New York may get all the credit for being the birthplace of punk, but artists from other cities had crucial roles in shaping the subculture. One such figure was John Morton, a musician from Cleveland who laid the foundation for punk with his distorted guitar playing in the Electric Eels.
Although it didn't have its own CBGB's, Cleveland attracted boundary-pushing bands like the Velvet Underground and Captain Beefheart in the early '70s. Morton started the Electric Eels to give these bands a decent opener. The Electric Eels had an avant-garde approach but lacked technical chops; they sounded like the Stooges with the dissonance turned up to 11.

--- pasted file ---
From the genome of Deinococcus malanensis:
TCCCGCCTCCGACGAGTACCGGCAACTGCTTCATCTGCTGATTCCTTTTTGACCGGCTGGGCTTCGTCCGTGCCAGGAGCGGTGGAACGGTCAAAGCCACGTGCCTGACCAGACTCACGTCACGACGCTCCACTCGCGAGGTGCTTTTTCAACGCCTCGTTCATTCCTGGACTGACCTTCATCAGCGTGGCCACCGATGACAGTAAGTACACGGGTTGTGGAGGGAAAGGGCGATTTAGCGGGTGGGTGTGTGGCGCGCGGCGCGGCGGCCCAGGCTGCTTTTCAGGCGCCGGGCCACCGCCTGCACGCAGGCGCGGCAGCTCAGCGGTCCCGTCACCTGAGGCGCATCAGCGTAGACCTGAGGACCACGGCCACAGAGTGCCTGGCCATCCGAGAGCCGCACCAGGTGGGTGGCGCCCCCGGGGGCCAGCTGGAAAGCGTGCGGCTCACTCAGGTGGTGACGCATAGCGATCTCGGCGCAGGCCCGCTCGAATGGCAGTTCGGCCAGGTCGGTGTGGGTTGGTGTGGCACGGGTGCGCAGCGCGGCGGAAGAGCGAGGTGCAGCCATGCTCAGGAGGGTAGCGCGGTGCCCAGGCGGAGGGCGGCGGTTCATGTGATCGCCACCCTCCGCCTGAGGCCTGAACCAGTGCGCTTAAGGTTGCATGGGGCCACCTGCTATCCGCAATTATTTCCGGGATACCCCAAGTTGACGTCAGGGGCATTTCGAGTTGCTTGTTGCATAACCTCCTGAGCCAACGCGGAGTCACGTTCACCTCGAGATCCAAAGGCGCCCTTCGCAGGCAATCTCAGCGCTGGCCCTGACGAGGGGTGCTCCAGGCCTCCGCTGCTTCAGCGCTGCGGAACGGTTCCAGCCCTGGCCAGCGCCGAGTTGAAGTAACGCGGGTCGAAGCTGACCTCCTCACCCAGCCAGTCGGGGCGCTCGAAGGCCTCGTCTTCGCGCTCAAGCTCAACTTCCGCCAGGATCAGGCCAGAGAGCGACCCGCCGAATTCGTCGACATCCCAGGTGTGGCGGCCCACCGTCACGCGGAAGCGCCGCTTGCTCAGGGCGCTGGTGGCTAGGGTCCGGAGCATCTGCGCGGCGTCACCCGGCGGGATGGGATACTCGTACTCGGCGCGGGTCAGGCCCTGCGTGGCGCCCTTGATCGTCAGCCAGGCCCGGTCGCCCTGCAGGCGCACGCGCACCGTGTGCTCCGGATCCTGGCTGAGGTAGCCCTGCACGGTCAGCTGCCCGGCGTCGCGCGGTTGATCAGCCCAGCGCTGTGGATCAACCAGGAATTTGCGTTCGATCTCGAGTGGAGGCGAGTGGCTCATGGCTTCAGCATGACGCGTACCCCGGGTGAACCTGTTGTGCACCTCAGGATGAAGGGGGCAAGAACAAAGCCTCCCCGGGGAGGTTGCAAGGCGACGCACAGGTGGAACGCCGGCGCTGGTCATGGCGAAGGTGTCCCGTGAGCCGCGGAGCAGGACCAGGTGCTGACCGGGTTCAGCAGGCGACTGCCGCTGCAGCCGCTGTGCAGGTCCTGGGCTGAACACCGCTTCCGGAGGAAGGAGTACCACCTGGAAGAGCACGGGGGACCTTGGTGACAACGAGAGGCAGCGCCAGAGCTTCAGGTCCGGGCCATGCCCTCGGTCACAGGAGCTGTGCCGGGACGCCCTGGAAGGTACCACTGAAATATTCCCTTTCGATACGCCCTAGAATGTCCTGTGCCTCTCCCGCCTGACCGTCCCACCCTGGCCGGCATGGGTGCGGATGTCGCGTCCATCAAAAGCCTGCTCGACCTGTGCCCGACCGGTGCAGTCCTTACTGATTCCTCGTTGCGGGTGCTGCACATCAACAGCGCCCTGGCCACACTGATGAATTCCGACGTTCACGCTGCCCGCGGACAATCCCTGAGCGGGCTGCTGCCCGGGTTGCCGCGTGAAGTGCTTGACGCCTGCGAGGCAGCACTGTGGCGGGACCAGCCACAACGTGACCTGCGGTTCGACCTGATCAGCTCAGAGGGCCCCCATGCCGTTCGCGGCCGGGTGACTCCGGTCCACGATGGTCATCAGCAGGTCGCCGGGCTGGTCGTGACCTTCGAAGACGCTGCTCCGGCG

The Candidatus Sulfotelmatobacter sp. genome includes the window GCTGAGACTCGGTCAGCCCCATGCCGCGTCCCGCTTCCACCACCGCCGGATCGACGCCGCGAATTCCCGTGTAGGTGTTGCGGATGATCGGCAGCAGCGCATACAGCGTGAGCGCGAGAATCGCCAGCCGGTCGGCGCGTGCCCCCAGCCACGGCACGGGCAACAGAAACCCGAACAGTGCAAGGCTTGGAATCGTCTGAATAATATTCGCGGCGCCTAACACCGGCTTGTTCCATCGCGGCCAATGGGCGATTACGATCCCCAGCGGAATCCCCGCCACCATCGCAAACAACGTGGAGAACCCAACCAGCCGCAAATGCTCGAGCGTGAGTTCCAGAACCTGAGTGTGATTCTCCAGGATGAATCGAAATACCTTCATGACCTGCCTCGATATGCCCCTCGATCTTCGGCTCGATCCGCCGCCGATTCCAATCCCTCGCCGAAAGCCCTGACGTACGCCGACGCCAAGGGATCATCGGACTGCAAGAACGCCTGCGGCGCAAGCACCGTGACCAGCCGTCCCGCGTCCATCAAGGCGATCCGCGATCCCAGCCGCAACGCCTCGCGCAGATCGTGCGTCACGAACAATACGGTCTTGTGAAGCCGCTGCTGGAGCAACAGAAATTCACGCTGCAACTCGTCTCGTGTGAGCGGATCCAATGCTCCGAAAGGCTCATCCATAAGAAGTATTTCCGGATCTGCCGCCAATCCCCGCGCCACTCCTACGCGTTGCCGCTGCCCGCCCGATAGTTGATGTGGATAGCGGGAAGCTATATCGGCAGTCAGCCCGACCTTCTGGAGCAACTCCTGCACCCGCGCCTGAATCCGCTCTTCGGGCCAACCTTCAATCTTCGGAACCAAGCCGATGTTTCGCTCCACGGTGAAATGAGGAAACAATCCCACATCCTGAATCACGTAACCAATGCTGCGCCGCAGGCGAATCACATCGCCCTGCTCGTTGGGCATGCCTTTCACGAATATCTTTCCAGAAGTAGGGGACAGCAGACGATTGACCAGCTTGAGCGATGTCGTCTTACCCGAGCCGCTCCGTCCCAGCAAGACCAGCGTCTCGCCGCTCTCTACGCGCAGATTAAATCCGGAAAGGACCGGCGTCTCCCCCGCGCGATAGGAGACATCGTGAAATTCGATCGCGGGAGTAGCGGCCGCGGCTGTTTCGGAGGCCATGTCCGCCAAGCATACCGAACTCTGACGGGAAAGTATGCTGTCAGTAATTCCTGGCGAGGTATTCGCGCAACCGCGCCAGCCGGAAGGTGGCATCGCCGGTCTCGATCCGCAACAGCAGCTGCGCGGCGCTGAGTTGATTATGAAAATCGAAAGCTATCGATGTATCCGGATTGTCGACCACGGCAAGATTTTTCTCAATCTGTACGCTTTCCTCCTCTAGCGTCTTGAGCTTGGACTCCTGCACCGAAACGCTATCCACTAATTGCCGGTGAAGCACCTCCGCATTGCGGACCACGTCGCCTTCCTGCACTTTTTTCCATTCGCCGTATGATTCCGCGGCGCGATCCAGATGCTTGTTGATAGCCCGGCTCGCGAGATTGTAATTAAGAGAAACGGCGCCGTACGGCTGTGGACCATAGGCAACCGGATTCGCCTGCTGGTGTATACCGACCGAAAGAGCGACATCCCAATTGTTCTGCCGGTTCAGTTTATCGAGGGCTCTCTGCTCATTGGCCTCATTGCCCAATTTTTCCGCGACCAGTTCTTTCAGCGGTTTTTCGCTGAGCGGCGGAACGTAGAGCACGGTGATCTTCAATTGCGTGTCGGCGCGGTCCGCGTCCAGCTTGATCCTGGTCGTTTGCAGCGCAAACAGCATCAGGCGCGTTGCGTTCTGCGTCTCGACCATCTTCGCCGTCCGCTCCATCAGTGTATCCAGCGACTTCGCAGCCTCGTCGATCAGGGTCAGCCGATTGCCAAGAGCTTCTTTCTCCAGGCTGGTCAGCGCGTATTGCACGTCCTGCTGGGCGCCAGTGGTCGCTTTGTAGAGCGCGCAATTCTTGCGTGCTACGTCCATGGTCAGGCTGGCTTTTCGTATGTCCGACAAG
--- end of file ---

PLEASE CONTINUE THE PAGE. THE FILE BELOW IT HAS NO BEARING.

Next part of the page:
Over 40 years later, Morton has gained recognition for his contributions to punk, and is doing something he never did during those early days: touring. He plays his first shows in California this week, not with the Electric Eels but with X_X, his no wave band performing at San Francisco's Hemlock Tavern on May 12. Pronounced "Ex Blank Ex," the band is a perfect outlet for Morton's abrasive vision, especially with a rhythm section that includes no wave jazz drummer Weasel Walter and Craig Bell of Rocket from the Tombs.
This show will provide an intimate look at one of punk's originals, and it should not be missed.